The Invrt Bandolier From IC13

At first glance, you might pass off the Invrt bandolier from IC13 as a silly contraption. It’s a bandolier that straps across your chest and gains its name from the fact that it’s designed to be worn inverted. Your magazines are oriented downward, and that’s not exactly the usual for load-bearing gear. You might also think it’s the smallest chest rig out there, but you’d be wrong there, mostly because it’s not a chest rig.

The Invrt is a bandolier. It’s not designed to be a chest rig. The Invrt is load-bearing gear, but it’s made for a minimalist load. I would argue it’s made for a realistic load. Most people, including law enforcement, will likely never have to reload in a firefight, especially with a rifle. However, no one ever complained they had too little ammo in a gunfight.

The Invrt System

The minimalist nature of the Invrt allows it to be several things. First of all, the Invrt system allows you to carry anywhere from two magazines and a mini IFAK to three magazines. When we get into the .308 caliber rifles, that can be a little tougher, either way, you can get at least two rifle or SMG mags on your chest for a rapid reload.

IC13 sells the Invrt plain, and you can add your own pouches, or you can purchase them as complete kits for several different platforms. This includes the AR, the AK, and even subguns like the Scorpion MP5 and more. The system Invrt sent me is for the CZ Scorpion and came with two CZ Scorpion mag pouches, a pistol mag pouch, and a small admin pouch.

The second thing the Invrt excels at is being easy to stash. You can fit it into a go bag or active shooter kit easily. It doesn’t take up much room by any means. This allows you to stash the Invrt nearly anywhere without it taking up much room.

Finally, the Invrt is easy to rapidly put on. You can do it moving and grooving. If you’re responding to violence, you don’t have much time, so you can swim into the Invrt with ease. You can do it while holding a long gun. It takes seconds to toss on and get back to responding directly. Like any bandolier, it fits across the body, primarily across the chest. A third strap goes under the arm and locks it in. This third strap can be secured with a buckle or with hook and loop as you see fit.

Running the Invrt

The Invrt’s upside-down magazines are an interesting touch. It’s different, but fast. The pouches are friction fit. When a mag’s loaded, it’s fine when you’re just walking and shooting. However, once you start sprinting and taking stairs, you’ll want some degree of retention. The mag pouches are set up for bungee cables, and IC13 sells bungee cables fairly cheaply to secure the mags. I would certainly suggest getting the bungee cables or not running the rig inverted.

With the upside-down magazines, you can quickly grab the mag and get it into your gun. It works really fast, impressively so. It’s way more intuitive and doesn’t call for you to bend your wrist this way or that for a clean draw. Just grip, rip, and reload.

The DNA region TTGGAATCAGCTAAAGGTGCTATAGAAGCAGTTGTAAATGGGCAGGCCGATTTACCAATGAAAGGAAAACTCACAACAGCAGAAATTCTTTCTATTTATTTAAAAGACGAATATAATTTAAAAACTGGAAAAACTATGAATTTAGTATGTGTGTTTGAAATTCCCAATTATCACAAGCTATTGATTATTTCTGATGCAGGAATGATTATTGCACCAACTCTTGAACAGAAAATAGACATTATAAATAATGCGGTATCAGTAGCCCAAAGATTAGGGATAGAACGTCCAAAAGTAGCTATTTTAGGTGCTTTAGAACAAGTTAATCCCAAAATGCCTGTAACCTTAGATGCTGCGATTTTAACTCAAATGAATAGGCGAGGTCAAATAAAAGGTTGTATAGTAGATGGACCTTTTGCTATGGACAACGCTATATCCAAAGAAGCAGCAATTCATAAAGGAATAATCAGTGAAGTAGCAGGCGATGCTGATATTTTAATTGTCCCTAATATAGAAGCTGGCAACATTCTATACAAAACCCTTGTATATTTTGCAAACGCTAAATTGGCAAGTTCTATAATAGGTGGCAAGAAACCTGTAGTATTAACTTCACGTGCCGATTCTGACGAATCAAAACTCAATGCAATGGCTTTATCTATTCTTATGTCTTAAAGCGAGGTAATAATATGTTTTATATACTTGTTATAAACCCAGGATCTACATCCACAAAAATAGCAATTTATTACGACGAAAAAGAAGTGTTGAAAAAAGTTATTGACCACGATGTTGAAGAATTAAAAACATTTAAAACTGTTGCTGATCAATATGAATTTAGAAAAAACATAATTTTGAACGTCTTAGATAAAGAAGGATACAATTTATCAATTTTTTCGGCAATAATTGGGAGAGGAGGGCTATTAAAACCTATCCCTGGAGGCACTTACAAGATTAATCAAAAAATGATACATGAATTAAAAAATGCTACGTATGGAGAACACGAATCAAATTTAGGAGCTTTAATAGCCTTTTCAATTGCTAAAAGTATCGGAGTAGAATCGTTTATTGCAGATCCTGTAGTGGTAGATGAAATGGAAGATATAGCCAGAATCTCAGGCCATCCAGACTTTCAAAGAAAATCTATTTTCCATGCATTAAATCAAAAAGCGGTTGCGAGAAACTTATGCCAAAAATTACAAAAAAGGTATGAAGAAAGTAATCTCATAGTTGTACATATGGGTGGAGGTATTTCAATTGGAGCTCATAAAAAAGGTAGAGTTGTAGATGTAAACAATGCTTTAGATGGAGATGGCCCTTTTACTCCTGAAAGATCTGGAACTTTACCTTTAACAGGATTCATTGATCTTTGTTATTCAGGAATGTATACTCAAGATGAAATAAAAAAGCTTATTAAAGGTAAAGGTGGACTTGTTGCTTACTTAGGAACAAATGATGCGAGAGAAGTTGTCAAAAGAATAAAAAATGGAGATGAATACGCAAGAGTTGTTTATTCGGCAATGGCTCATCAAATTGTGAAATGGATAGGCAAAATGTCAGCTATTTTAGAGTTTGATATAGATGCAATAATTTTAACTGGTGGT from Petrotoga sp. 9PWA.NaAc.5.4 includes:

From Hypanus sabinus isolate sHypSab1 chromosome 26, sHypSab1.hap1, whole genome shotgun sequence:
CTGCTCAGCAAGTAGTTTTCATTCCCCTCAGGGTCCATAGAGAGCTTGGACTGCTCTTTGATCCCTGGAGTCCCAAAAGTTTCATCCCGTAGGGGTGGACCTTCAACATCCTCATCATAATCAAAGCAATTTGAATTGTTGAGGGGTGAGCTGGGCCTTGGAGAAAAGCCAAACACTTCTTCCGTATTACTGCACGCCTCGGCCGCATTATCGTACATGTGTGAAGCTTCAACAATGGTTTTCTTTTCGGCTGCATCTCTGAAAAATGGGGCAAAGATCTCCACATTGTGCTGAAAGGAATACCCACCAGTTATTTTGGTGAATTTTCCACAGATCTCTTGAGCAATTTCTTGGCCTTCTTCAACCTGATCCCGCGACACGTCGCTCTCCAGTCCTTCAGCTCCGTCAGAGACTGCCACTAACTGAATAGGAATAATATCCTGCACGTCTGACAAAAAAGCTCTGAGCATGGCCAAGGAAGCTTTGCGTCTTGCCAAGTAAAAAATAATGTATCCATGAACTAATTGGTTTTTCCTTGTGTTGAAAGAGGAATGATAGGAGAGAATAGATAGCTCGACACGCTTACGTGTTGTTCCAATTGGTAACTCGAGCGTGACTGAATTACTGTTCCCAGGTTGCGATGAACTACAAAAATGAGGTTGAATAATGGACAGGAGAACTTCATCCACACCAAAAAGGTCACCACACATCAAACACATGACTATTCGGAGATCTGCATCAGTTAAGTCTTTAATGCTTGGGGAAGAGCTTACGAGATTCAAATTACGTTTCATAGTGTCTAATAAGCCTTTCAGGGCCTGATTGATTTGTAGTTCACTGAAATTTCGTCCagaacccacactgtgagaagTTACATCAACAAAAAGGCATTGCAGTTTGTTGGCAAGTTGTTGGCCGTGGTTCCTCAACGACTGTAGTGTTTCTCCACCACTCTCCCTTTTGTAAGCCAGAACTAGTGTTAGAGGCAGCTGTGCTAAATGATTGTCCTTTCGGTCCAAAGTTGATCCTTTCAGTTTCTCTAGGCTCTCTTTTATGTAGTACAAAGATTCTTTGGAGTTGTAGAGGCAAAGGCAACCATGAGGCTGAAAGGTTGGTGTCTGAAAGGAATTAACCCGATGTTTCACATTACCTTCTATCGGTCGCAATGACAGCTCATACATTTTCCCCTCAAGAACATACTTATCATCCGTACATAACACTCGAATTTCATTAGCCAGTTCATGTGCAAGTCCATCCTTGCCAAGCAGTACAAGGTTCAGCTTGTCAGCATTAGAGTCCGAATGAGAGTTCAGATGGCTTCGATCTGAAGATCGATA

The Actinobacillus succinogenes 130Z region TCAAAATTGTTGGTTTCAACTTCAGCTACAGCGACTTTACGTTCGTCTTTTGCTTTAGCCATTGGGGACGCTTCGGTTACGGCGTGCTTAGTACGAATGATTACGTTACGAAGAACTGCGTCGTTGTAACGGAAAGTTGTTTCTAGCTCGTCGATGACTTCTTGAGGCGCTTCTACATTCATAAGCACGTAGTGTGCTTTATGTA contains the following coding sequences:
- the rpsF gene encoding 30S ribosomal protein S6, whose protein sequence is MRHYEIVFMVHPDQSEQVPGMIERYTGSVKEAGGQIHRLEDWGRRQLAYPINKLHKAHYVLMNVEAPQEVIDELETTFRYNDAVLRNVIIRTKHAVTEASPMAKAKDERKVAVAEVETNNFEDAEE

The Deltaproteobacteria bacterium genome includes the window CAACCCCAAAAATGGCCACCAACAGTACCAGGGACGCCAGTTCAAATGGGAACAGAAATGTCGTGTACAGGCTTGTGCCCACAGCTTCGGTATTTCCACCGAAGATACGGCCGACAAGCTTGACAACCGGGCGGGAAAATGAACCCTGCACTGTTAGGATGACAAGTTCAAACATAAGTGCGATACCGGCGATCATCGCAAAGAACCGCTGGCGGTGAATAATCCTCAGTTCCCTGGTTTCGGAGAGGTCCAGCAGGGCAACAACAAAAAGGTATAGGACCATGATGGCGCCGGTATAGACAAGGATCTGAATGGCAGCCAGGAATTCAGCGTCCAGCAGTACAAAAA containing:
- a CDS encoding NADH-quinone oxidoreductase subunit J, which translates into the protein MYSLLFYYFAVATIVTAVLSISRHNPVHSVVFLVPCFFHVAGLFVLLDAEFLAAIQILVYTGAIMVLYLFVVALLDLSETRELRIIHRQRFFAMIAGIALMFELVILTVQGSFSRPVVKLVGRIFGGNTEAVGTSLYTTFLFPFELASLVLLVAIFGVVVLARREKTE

The rig is super comfy. The back of the Invrt has some slight padding, and when you run, it doesn’t bounce or slam loaded magazines into your chest. After several sprints, I didn’t notice any discomfort. The support straps are both very wide, which helps distribute weight well. However, there isn’t much weight between two Scoprion magazines and a Glock mag.

Getting the Invt on and off doesn’t take much effort. You hold it with your dominant hand and swim into it essentially. Then, grab the strap and lock it down. Although to be fair, you don’t have to use the support strap, but it keeps the rig from rotating when worn.

What About Shotguns?

Plenty of police officers still rock and roll with shotguns. With that in mind, IC13 doesn’t seem to offer a shotgun kit. Luckily, the Invrt panel uses standard MOLLE. It’s easy to make your own. I grabbed two of my many bandoliers and strapped them to the Invrt. This gave me ten rounds of firepower, which is likely plenty when it comes to shotgun fights.

The bandoliers strap on easily enough, and I have the shells orienting in the same direction to make it easy to retrieve shells from either five-shot bandolier. It’s a little clumsy, but it still works and makes feeding your shotgun easy.

The Invrt could be set up in all sorts of ways. Maybe it’s a bit medical kit. Maybe it has a radio, or maybe it’s nothing but magazine pouches for your handgun. You can configure it to make sense for your needs like any other piece of modular gear. With the Invrt, you get a piece that’s rapid to don, easy to stash, and still as modular as any piece of modern load-bearing gear. It’s a realistic setup for most encounters and was clearly made with a lot of forethought.

Check it out here if you think it’s a good fit for your go bag.

Travis Pike is a former Marine Machine gunner who served with 2nd Bn 2nd Marines for 5 years. He deployed in 2009 to Afghanistan and again in 2011 with the 22nd MEU(SOC) during a record setting 11 months at sea. He’s trained with the Romanian Army, the Spanish Marines, the Emirate Marines and the Afghan National Army. He serves as an NRA certified pistol instructor and teaches concealed carry classes.